Former Inter Boss Roberto Mancini Holds the Key to Zenit's Future

Sergey ZikovSenior Analyst IAugust 19, 2009

GENOA, ITALY - FEBRUARY 24:  Inter Milan's head coach Roberto Mancini waves during the Serie A match between UC Sampdoria and Inter Milan at the Stadio Luigi Ferraris on February 24, 2008 in Genoa, Italy.  (Photo by NewPress/Getty Images)

Oh, how quickly fortunes can change in the world of club football.

Only a few weeks ago, Zenit St. Petersburg were dead and buried, sitting 10 points back of Rubin Kazan in the Russian Premier League. Under Dick Advocaat, the club put together a string of horrific performances that not only prompted the Dutch tactician's firing, but the departure of center forward Pavel Pogrebnyak.

But one man may have changed the luck of everyone.

Nearly three weeks ago, Torino captain Alessandro Rosina decided to leave Serie A and become the first Italian to ever bear the kit of Zenit St. Petersburg. The playmaking midfielder not only scored on his debut at the Petrovsky Stadium, but scored in a most magnificent fashion.

It is also very true that once a door is opened, more people will comeand this might be the exact case for Zenit. As it turns out with the club scouring the Apennine Peninsula, perhaps not just one Italian will be heading east this summer.

The search for a new manager began even before Advocaat was sacked. When he accepted to leave Zenit at the end of the year to manage the Belgian national team, club president Maxim Mitrofanov wanted to keep his options open.

Even a former player in Aleksandr Kerzhakov had a suggestion for who might do well as Zenit's new manager when he tipped that ex-Sevilla boss Juande Ramos would be a good fit.

Since then, Zenit has looked at candidates as widespread as Azerbaijan's manager to Sven Goran Eriksson. But now, the race seems to have become far more serious as Advocaat has now gone.

The sights are now firmly set on former Internazionale manager Roberto Mancini. The club directors have lauded his abilities and thought very highly of the style of football he wants to play. It turns out, Mancini is also looking to get back into a job. After winning three straight Italian titles, he could not replicate that success in European play.

As he has eloquently stated: "I have not signed any contract, but the project is interesting."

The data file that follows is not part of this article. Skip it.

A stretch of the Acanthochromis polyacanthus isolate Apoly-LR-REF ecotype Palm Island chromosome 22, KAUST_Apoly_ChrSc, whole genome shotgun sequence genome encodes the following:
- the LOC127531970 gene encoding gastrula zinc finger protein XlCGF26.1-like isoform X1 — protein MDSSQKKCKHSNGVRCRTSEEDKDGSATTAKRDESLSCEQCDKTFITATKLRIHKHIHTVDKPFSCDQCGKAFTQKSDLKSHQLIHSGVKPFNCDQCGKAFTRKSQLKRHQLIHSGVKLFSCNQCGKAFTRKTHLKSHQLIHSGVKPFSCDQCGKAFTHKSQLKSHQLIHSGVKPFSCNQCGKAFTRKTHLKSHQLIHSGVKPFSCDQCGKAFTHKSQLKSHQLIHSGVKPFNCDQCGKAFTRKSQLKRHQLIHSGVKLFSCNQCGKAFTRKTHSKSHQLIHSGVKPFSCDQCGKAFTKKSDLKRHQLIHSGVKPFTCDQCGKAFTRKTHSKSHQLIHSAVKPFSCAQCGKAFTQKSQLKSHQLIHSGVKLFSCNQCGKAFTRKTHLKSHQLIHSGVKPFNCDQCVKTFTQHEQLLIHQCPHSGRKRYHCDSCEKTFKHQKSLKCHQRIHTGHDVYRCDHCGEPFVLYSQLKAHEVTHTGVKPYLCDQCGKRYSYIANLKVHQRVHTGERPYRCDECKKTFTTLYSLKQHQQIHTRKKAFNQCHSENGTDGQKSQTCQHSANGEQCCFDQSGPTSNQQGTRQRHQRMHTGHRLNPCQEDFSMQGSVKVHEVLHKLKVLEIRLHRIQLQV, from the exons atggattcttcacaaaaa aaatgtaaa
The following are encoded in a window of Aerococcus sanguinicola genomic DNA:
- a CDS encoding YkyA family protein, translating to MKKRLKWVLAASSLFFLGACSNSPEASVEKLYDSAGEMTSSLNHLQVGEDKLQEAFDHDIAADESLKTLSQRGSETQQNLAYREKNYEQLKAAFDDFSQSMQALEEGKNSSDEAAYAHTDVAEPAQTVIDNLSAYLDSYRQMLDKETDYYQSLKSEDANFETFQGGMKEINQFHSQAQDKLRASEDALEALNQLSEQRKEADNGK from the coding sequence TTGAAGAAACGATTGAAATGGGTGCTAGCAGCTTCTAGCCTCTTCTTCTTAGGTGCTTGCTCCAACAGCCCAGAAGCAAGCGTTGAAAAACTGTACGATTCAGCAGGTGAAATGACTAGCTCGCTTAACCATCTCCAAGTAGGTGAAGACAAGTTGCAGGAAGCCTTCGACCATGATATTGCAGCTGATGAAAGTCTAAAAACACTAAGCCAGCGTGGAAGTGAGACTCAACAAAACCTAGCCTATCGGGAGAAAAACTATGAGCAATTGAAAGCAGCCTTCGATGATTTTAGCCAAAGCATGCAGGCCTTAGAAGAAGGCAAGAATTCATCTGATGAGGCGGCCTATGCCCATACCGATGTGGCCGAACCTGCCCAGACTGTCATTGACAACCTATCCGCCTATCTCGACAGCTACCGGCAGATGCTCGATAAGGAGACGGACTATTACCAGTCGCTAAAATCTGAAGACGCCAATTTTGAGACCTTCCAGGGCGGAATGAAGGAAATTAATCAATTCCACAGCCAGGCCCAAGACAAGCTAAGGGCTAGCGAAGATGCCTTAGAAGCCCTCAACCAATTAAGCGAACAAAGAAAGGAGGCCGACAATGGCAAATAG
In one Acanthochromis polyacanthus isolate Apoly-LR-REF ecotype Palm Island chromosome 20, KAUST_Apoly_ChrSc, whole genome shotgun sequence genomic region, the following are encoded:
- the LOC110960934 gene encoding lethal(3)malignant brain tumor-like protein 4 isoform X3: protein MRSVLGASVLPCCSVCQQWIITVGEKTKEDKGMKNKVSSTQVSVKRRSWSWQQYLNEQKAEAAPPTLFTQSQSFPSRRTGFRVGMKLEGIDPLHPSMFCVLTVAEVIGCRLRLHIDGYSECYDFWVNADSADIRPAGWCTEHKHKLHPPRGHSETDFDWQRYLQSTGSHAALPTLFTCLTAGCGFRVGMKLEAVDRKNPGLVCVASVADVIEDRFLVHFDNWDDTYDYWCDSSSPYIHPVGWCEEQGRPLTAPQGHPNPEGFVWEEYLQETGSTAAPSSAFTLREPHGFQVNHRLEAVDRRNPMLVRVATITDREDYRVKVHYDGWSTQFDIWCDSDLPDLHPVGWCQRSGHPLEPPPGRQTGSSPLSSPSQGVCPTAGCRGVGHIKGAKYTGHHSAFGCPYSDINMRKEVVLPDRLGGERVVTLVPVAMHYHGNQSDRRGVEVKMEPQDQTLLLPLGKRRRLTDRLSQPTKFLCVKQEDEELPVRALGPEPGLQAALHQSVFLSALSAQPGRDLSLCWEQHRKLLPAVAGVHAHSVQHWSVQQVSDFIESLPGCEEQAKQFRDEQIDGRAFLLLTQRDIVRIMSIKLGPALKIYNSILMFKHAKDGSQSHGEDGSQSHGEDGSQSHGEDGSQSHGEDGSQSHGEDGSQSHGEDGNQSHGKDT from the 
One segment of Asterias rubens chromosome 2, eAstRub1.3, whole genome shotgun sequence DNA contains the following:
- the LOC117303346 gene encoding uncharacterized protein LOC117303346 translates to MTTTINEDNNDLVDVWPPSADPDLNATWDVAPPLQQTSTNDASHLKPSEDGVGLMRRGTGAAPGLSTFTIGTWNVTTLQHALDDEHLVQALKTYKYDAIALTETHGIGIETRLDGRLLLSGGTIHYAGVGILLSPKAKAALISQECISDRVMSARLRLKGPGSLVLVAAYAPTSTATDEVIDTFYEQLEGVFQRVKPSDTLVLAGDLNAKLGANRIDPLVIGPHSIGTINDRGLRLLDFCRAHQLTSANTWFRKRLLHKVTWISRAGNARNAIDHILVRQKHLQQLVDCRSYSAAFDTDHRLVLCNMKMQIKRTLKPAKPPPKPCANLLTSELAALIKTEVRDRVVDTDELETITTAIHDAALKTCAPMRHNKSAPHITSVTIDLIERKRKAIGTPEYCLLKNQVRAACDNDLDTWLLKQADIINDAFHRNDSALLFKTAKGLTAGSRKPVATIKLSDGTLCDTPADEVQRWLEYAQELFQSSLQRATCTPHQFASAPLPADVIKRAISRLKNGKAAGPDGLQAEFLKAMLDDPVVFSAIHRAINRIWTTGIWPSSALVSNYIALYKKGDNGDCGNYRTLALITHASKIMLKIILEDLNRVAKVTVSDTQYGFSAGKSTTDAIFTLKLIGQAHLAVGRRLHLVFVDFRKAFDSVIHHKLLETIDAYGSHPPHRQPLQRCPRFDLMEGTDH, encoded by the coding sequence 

Interesting indeed.

By taking over Zenit, Mancini would have the command of a club that has not only found European success over the last several years, but have a great chance to accomplish even greater victories.

Although he was removed at Inter, many players still think very highly of him. So highly, that they would accept a transfer to Russia to play under him at Zenit. Two of those may be Italian left-back Fabio Grosso and Macedonian striker Goran Pandev.

Russia Today earlier reported that although the Olympique Lyonnais defender has been negotiating with Zenit for about a week now, the hiring of Mancini would surely bring him to St. Petersburg. The 32-year-old had an offer from Juventus, but he is insisting that the coach is most important to him.

The addition of Grosso would only bolster a fine defensive back line. Headed by Russian international right-back Alexander Anyukov, Zenit's defense also fields two more internationals in Fernando Meira and Ivica Krizanac.

Even if he could not make every start, he would add very valuable depth and a superb left foot.

Mancini also apparently holds the keys to another excellent piece in striker Goran Pandev. Recently, after Pandev's desire for a move from Lazio, he was dropped from the starting line by Claudio Lotito for opposing him. If a lucrative contract from Zenit was not enough to lure him to Russia, Roberto Mancini could be the final push that is needed.

The 25-year-old would have an immediate place in Zenit's line, as the club has been starved for a decent striker for a long time. Although Pavel Pogrebnyak led the team in scoring, he was extremely slow and only a force inside the box. Pandev brings many more dimensions.

However, the only kink in the final push for Mancini is that he is still under contract with Inter. But it's very doubtful that they would object to shedding his contract once and for all.

As everyone knew at the beginning of summer, the club would have a very different look once August and September came around.

But even after the losses of Anatoliy Tymoschuk, Pavel Pogrebnyak, Andrei Arshavin, and Danny to injury, it is possible that Zenit could be an even better team than they were last year when they won the UEFA Cup.